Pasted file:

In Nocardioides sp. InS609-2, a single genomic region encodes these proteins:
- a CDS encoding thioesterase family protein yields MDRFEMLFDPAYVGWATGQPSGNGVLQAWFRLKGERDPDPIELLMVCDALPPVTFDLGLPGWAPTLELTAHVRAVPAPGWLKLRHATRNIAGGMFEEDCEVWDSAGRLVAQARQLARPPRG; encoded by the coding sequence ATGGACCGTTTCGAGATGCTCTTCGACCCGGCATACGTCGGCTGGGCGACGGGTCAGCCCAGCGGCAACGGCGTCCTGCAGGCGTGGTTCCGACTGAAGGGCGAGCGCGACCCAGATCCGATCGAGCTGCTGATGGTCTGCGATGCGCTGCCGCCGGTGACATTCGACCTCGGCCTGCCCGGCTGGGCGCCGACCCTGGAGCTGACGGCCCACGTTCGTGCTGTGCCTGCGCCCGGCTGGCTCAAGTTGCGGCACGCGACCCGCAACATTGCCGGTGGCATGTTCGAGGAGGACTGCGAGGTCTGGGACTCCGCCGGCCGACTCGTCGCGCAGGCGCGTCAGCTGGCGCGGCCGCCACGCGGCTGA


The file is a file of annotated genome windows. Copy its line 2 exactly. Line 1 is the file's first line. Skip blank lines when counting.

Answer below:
- a CDS encoding thioesterase family protein yields MDRFEMLFDPAYVGWATGQPSGNGVLQAWFRLKGERDPDPIELLMVCDALPPVTFDLGLPGWAPTLELTAHVRAVPAPGWLKLRHATRNIAGGMFEEDCEVWDSAGRLVAQARQLARPPRG; encoded by the coding sequence ATGGACCGTTTCGAGATGCTCTTCGACCCGGCATACGTCGGCTGGGCGACGGGTCAGCCCAGCGGCAACGGCGTCCTGCAGGCGTGGTTCCGACTGAAGGGCGAGCGCGACCCAGATCCGATCGAGCTGCTGATGGTCTGCGATGCGCTGCCGCCGGTGACATTCGACCTCGGCCTGCCCGGCTGGGCGCCGACCCTGGAGCTGACGGCCCACGTTCGTGCTGTGCCTGCGCCCGGCTGGCTCAAGTTGCGGCACGCGACCCGCAACATTGCCGGTGGCATGTTCGAGGAGGACTGCGAGGTCTGGGACTCCGCCGGCCGACTCGTCGCGCAGGCGCGTCAGCTGGCGCGGCCGCCACGCGGCTGA